2017-04-12 / Voice at the Shore

Elected officials, law enforcement and clergy stand together at local rally against hate

Voice shore editor

How do we, as a united community, respond to and counter ongoing anti-Jewish and anti- Muslim incidents?

That was the central question addressed by the many elected officials, law enforcement representatives, and faith leaders who spoke at “Interfaith Solidarity Against Hate,” at Beth El Synagogue on Thursday morning, March 16. The event was sponsored by the local Jewish Federation’s Jewish Community Relations Council (JCRC) and Bridge of Faith, an interfaith organization chaired by Muslim leader and Atlantic City community activist Kaleem Shabazz, who planned the event.

Speakers representing law enforcement expressed their unwavering commitment to opposing hate. Newly-appointed Atlantic City Prosecutor Damon Tyner, who had been sworn into to his new position only the day before, assured those present that “those out there with hatred in their heart and wishing to do harm” would be “prosecuted to the fullest extent of the law.”

New Jersey Office of Homeland Security and Preparedness representative John Paige encouraged people to call in incidents, either to his office or to local law enforcement.

“People can be a little bashful to report these incidents when they occur,” he said. But it is imperative that they do make the call.

In New Jersey, said Paige, most incidents threatening both Jews and Muslims take place in the northern part of the state.

“Interfaith groups like this help to overcome hate,” he said.

He further suggested that houses of worship protect themselves by training their “greeters” and others who are apt to spot newcomers on how to recognize suspicious activity.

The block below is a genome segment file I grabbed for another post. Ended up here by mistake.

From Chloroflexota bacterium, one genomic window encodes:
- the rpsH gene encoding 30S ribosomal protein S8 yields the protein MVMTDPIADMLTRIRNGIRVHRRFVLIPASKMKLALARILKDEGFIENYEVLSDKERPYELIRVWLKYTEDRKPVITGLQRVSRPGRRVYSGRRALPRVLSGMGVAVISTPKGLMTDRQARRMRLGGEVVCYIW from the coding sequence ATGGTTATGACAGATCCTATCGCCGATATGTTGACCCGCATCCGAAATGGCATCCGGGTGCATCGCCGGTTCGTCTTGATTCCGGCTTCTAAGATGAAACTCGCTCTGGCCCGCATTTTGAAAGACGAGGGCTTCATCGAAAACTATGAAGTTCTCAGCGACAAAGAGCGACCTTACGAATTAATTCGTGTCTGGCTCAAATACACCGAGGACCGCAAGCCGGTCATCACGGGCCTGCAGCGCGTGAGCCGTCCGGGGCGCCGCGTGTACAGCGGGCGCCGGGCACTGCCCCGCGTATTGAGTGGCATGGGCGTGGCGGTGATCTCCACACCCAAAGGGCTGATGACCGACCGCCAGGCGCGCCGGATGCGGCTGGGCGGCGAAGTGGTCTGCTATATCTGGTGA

State Assemblyman Chris Brown and Margate Mayor Mike Becker, who are not Jewish, expressed their feelings of kinship with the Jewish people. Both said they had Jewish grandparents as well as other family members who are Jewish.

Brown said his grandmother, “a Hungarian Jew,” was buried in the Mt. Carmel cemetery that was recently vandalized, along with other family members, some of whom had tombstones affected by the vandalism. Brown also said he has an Israeli cousin who is a prominent violinist there.

In addition to sharing his Jewish family history, Mayor Becker told those assembled: “I came here with a message: We’ve got to find a way to stop hate. All of us have much more in common than we have differences. Let’s all work hard together to stop the nonsense going on in the world.”

Thelma Witherspoon of the Fellowship of Churches sang “Let there be peace on earth, and let it begin with me,” and others joined in. “I’m glad we are engaged in these discussions,” she said, adding: “It’s one thing to talk about our brother…but we need to look at ourselves to make sure we are not doing that thing that we dislike.”

Many speakers told stories of their own personal experiences with hate. Mayor Don Guardian shared a personal memory of traveling to Croatia as a teenager in the 1970s with his father, a Croatian immigrant. In one town he visited, he was impressed to see an eclectic cultural mix of people that included Muslims and Jews, living and working side by side. Yet 20 years later, people of different ethnicities were killing each other in Croatia. “We have to be vigilant to keep the hate out,” he stressed.

Kirk Wisemayer, executive director of the Jewish Federation of Atlantic and Cape May Counties, agreed. His mother, who was an immigrant, taught his family that “we have to be advocates for other new immigrants,” said Wisemayer. In a world that is “moving right, towards discrimination,” he said, “our role is to be voices for those who would be discriminated against.”

Hazzan Myers of Shirat Hayam spoke as a representative of the Downbeach Ministerium, an interfaith group that works together to meet community needs as they arise. Myers told of an incident that changed his life—when, as a fifth grader, he came home to find a swastika drawn on his driveway along with his name, saying that he was a dirty Jew. Myers said he didn’t understand what this meant until his parents explained it to him.

“It was one of the guiding experiences of my life,” he noted. “We need to teach all of our young people—because that’s where it begins—that there is no place for hate in our country.”

Rabbi Gordon Geller, representing Bridge of Faith, stressed the fact that an attack upon immigrants or any minority group was tantamount to an attack against America. “We are all immigrants. This is part of the fabric of our democracy,” he said. When a Jewish institution or a mosque is threatened with a bomb scare, he noted, “it is not Jews or Muslims who are threatened, it’s America.” 

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